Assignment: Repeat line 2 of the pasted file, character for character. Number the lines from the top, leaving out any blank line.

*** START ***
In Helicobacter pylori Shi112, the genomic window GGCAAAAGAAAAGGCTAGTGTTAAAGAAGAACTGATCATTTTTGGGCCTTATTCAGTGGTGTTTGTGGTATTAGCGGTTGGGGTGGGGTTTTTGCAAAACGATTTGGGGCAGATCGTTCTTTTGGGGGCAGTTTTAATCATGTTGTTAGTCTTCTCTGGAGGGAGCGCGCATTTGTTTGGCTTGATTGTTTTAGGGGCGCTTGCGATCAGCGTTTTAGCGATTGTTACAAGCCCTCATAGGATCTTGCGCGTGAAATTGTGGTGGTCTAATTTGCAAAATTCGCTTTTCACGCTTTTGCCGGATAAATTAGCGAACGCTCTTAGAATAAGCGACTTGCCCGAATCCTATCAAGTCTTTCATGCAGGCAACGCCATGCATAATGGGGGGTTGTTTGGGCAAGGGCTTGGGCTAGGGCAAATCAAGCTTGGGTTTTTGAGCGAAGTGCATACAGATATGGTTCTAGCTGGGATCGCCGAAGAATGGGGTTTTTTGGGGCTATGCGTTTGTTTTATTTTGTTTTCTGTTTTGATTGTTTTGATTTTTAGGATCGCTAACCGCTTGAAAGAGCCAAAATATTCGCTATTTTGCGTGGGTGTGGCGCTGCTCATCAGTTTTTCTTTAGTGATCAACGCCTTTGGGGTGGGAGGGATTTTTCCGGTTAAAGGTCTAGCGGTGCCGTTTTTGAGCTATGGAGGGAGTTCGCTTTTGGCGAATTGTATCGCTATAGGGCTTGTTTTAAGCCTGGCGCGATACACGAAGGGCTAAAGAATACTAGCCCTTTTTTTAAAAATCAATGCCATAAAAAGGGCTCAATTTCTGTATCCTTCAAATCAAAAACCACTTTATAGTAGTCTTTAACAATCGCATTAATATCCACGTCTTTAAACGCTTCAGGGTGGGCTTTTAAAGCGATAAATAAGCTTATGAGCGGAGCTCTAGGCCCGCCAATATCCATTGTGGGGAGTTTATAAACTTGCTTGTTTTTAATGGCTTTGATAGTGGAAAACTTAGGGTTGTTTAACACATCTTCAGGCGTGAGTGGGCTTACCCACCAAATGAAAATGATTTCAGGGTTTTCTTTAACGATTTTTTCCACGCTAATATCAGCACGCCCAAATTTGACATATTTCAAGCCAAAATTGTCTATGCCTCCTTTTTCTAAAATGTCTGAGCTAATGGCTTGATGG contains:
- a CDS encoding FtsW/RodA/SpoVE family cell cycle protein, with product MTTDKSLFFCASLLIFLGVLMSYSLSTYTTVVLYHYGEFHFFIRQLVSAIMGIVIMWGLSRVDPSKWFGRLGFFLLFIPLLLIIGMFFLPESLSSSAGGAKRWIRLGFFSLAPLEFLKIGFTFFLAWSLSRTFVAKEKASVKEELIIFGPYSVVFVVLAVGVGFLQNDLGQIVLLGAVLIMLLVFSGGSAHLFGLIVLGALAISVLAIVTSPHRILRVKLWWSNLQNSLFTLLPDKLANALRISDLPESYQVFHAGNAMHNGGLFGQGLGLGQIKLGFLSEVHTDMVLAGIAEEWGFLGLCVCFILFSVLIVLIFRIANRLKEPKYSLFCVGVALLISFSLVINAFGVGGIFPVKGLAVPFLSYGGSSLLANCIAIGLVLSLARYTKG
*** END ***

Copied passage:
- a CDS encoding FtsW/RodA/SpoVE family cell cycle protein, with product MTTDKSLFFCASLLIFLGVLMSYSLSTYTTVVLYHYGEFHFFIRQLVSAIMGIVIMWGLSRVDPSKWFGRLGFFLLFIPLLLIIGMFFLPESLSSSAGGAKRWIRLGFFSLAPLEFLKIGFTFFLAWSLSRTFVAKEKASVKEELIIFGPYSVVFVVLAVGVGFLQNDLGQIVLLGAVLIMLLVFSGGSAHLFGLIVLGALAISVLAIVTSPHRILRVKLWWSNLQNSLFTLLPDKLANALRISDLPESYQVFHAGNAMHNGGLFGQGLGLGQIKLGFLSEVHTDMVLAGIAEEWGFLGLCVCFILFSVLIVLIFRIANRLKEPKYSLFCVGVALLISFSLVINAFGVGGIFPVKGLAVPFLSYGGSSLLANCIAIGLVLSLARYTKG